Still Talking about the Drinking

A young woman pouring some red wine

A few months ago I wrote a blog called “Moms, Let’s Talk About the Drinking.” I hoped it would start a conversation among those of us who’d decided – or realized – we were drinking too much.

Hundreds of comments and one radio interview later, it’s mission accomplished. Among my circle of friends and readers, we are talking more openly about our drinking and being more mindful of our habits.

This is a subject that is close to my heart (also my liver).

In January of this year, as a series of events and realizations started stacking up, I came to the conclusion that I had a problem. I was drinking too much and even worse, I was oblivious to the culture of consumption I’d created in my home and in front of my young children.

When talking about problem drinking I shared several stories about how careless both my husband and I were about what we were saying and modeling in front of our kids. And yet in writing what I did, I wanted to make one thing emphatically clear: this was my own personal experience and not intended to be a “YOU MUST STOP DRINKING IN FRONT OF YOUR CHILDREN” public service announcement delivered from atop my soapbox. I still enjoy several glasses of wine each week and don’t intend to stop drinking altogether because while my consumption is down, my mindfulness is up. I’m thinking about what I’m doing, I’m actually enjoying it, and I’m modeling what I believe is responsible behavior. I’m not laughing about booze or glorifying the cute comments my kids make about “mommy’s favourite drink.”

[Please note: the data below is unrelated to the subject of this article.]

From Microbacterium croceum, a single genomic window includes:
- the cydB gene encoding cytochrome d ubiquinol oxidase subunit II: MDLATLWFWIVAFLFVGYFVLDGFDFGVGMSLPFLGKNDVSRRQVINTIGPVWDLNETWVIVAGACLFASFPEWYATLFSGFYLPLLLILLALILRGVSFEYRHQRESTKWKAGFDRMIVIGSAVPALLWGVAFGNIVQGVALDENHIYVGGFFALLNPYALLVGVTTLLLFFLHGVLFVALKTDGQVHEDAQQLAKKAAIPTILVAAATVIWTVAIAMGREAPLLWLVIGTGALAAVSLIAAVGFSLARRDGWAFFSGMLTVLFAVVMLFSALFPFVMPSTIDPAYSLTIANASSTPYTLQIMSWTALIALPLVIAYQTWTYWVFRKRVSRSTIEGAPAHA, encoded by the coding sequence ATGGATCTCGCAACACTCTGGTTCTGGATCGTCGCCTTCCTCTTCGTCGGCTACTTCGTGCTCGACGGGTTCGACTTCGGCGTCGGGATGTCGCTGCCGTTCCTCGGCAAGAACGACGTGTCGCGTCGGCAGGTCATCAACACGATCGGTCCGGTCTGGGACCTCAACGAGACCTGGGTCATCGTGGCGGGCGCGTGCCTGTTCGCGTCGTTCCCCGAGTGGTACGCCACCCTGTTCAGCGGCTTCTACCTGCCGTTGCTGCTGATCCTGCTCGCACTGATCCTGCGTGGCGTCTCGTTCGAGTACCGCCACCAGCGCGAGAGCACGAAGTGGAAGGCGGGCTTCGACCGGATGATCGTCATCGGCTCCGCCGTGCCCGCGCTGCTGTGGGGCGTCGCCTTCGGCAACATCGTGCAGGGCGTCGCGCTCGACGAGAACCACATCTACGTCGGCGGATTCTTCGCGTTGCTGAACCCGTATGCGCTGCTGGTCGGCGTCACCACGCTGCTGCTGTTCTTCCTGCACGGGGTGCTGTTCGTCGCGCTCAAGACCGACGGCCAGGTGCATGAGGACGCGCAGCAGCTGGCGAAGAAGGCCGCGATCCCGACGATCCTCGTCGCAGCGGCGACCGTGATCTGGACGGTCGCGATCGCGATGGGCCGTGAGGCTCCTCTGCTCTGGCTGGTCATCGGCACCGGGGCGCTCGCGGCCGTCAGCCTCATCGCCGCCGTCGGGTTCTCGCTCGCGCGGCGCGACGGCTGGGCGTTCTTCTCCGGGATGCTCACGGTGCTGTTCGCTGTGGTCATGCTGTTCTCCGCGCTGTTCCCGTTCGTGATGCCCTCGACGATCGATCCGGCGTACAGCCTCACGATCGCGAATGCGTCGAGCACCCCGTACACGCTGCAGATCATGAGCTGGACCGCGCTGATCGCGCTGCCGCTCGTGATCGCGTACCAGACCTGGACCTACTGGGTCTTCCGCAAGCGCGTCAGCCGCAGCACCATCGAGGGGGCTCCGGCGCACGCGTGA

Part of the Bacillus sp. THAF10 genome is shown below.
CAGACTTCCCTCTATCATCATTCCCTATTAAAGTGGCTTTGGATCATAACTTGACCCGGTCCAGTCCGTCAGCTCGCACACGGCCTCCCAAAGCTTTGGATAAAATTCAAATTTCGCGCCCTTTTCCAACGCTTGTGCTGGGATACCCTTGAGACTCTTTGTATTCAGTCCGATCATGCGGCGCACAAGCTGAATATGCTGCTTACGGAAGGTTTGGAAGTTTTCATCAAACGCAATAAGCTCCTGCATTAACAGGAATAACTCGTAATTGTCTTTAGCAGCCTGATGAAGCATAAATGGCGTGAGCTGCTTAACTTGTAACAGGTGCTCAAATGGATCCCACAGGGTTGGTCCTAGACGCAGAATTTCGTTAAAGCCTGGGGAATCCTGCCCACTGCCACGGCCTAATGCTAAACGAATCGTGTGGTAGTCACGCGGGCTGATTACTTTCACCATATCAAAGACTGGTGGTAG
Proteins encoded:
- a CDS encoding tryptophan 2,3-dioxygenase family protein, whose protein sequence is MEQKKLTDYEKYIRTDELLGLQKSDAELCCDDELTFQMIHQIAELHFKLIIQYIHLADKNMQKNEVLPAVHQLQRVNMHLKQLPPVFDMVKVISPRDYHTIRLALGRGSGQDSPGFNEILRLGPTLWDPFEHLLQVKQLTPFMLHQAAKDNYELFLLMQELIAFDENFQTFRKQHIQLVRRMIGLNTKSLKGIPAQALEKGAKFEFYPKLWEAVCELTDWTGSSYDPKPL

Despite the fact that I’ve been a legal adult for twenty-five years, actually acting like one in this area of my life has not been easy.  I’m changing my mindset around what it means to drink too much, what it means to make jokes about drinking in front of your kids and what it means make wine a part of your persona. It’s been a real culture shift within my house, and while I don’t miss drinking three or four glasses of wine per night as much as I thought I would, I do miss being able to check out mentally and not think so much about it. I also miss the sense of entitlement I had around wine, the right to do whatever I wanted, whenever I wanted. Sure I’ve already had two but it’s only 8:30. It was a long day and I’ve earned this. I’m an adult and I’m not hiding my drinking from anyone. I’m not getting drunk in front of my kids. It’s just wine, not straight vodka. What’s the harm? Pour. Drink. Repeat, that was my habit.

I wish I could tell you this has been easy, that seeing my words on paper and talking about them publicly horrified and embarrassed me so much that cutting my consumption was a piece of cake, especially in the face of the alternative: being labeled as a mom who drinks too much and doesn’t know she has a problem. But telling you it’s been easy would be telling you a lie. My taste buds checked out when I switched to boxed wine, and my brain was never invited to the party. Now I think about when I want to enjoy the one glass I’m going to allow myself. I try to trick myself with sparkling water in a wine glass, or mocktails. I try working out in the evening instead of the morning because I rarely feel like eight ounces of merlot when I’m still sweating and out of breath. It’s getting easier, but it’s still exhausting.

Now, I have to think about what I’m doing. I have to think about having one glass only, which means deciding when I want that glass. If I have it at 5:00, I spend the rest of the night going “Hmmmm …. maybe just one more..” If I have it at 7:00, I don’t enjoy it as much because my kids are still up and I’m not in relaxation mode. 9:00 seems to be the sweet spot, and since I’m a total rock star who falls asleep between 10:00 and 10:30 (usually with her book on her face), that really only leaves time for one glass.